Fox Files Motion to Dismiss Smartmatic's $2.7 Billion Suit, Says Claims Against Company Were 'Newsworthy' Even if False

Fox News/Screenshot

Fox Corporation, on Monday, filed a motion to dismiss the $2.7 billion defamation lawsuit brought against it last week by Smartmatic, the multinational company that builds and implements electronic voting systems, which was one of the epicenters of charges and countercharges surrounding the bitterly-contested 2020 presidential election.


The lawsuit charges Fox, along with three Fox anchors — Jeanine Pirro, Maria Bartiromo, and Lou Dobbs, whose show was canceled the day after the suit was filed — with “spreading falsehoods” that Smartmatic tried to rig the election against Donald Trump.

Smartmatic also asserts claims against each of the three hosts individually.

As reported by The New York Times:

Filed in New York State Supreme Court, Smartmatic’s suit seeks at least $2.7 billion in damages. In addition to Mr. Murdoch’s Fox Corporation, Fox News, and the three star anchors, it targets Rudolph W. Giuliani and Sidney Powell, lawyers who made the case for election fraud as frequent guests on Fox programs while representing President Trump.

In its 276-page complaint, Smartmatic, which has requested a jury trial, argues that Mr. Giuliani and Ms. Powell “created a story about Smartmatic” and that “Fox joined the conspiracy to defame and disparage Smartmatic and its election technology and software.”

“The story turned neighbor against neighbor,” the complaint continues. “The story led a mob to attack the U.S. Capitol.”


Incidentally, Dominion Voting Systems, a Smartmatic competitor, filed a $1.3 billion suit against Powell and her “wild accusations” in early January, and a similar $1.3 billion suit against Giuliani in late January, accusing him of having “manufactured and disseminated” a false conspiracy theory involving the company’s voting machines.

In Fox’s motion to dismiss the Smartmatic suit, it argued that even if the unsubstantiated claims made by Giuliani or Powell against the company were false, the claims were still newsworthy because they were promoted by Trump and Giuliani. Per the motion to dismiss:

“In that context, interviewing the president’s lawyers is fully protected First Amendment activity, whether those lawyers can substantiate their claims or not. Here, Fox was providing precisely that kind of newsworthy information; typically allowing the president’s surrogates to explain their allegations and evidence themselves.”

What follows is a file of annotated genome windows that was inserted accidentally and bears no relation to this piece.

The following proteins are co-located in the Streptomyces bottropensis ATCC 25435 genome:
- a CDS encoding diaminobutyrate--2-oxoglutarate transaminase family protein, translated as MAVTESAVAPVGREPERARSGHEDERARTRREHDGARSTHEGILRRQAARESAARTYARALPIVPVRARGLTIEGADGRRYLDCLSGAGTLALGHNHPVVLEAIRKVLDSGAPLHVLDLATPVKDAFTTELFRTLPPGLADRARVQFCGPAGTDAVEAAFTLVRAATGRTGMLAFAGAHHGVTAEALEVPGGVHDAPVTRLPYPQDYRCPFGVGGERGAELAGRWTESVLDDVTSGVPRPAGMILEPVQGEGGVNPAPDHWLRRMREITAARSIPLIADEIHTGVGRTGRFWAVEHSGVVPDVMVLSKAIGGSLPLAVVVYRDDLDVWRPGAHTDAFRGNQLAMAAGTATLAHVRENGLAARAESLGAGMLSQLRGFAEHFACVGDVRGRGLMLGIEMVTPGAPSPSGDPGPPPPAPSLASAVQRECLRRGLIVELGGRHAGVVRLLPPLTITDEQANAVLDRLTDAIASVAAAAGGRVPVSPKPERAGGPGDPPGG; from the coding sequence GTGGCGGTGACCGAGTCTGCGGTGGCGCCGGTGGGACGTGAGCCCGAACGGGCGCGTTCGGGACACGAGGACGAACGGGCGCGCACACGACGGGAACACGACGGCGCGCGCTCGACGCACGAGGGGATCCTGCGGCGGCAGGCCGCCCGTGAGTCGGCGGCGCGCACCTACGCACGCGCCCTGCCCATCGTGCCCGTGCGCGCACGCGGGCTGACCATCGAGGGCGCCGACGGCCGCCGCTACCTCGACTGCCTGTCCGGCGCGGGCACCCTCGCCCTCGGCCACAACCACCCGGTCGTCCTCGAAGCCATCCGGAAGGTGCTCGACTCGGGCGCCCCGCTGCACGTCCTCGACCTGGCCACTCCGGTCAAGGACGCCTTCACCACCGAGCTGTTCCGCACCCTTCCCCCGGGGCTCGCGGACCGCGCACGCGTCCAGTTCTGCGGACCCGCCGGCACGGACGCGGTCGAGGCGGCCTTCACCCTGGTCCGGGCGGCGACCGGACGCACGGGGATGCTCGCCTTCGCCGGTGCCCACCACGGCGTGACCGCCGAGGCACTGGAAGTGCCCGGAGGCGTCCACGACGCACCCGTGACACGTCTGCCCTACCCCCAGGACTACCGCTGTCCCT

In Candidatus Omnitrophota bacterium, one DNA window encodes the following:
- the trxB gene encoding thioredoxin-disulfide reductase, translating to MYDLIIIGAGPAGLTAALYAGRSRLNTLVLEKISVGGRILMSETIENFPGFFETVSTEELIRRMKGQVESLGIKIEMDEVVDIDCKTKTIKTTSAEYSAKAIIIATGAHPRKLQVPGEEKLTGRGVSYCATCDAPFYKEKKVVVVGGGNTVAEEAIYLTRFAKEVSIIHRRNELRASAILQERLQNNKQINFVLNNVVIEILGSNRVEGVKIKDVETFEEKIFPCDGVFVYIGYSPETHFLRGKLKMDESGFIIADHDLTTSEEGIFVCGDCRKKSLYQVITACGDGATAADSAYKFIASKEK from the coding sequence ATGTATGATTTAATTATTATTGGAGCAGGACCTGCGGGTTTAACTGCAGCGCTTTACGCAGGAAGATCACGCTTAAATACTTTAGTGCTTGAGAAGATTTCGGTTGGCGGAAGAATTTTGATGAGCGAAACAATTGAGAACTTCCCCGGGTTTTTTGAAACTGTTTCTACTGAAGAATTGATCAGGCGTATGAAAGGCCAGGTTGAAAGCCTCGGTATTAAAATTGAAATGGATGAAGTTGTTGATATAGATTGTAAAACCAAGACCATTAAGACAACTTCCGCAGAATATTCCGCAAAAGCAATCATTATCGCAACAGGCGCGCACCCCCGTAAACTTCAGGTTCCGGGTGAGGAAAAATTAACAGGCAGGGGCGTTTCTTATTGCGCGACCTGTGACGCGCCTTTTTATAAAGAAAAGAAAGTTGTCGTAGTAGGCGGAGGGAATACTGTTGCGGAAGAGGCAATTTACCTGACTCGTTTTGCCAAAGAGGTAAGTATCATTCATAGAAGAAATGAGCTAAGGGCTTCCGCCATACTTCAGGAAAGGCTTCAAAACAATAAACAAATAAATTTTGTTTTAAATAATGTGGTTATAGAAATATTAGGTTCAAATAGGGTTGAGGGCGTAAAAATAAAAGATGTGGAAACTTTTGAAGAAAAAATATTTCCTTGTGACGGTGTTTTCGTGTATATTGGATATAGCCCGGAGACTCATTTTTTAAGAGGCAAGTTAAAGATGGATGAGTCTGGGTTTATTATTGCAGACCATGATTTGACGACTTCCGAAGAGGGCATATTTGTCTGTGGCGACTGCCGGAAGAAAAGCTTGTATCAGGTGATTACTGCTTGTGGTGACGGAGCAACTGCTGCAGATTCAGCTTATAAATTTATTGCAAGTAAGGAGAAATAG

“This lawsuit strikes at the heart of the news media’s First Amendment mission to inform on matters of public concern,” Fox says in the motion, claiming the news outlet merely engaged in “neutral reportage,” thus arguing that it could not be sued for defamation while covering the news, specifically saying “an attempt by a sitting president to challenge the result of an election is objectively newsworthy.”


“While many doubted those claims, no one doubted their newsworthiness,” the motion said.

I’m sure I’ll be shredded for this — it comes with the territory — but to deny that Lou Dobbs and Jeanine Pirro didn’t all but don cheerleading uniforms and wave pom-poms every time Rudy Giuliani or Sidney Powell appeared on their respective shows with yet another “biblical case,” a promise to “release the Kraken,” or another conspiracy theory — none of which were proved in a substantive manner — would be to deny reality.

That’s not to suggest they’re “guilty as charged” by Smartmatic and in Giuliani’s and Powell’s cases, Dominion, as well. Understand where I’m coming from here. I’m simply suggesting that Sidney Powell, Rudy Giuliani, and Lin Wood, who predicted Vice President Mike Pence would be arrested for treason and executed by firing squad, did far more damage to the credibility of Trump’s challenge of the election results than good.

In a statement, Fox said it moved to dismiss the suit because it is “meritless.”


“If the First Amendment means anything, it means that Fox cannot be held liable for fairly reporting and commenting on competing allegations in a hotly contested and actively litigated election. We are proud of our election coverage which stands in the highest tradition of American journalism.”

The late Senator Daniel Patrick Moynihan famously said: “You are entitled to your opinion. But you are not entitled to your own facts.” The problem, for the last 98 days, has been differentiating between the two.


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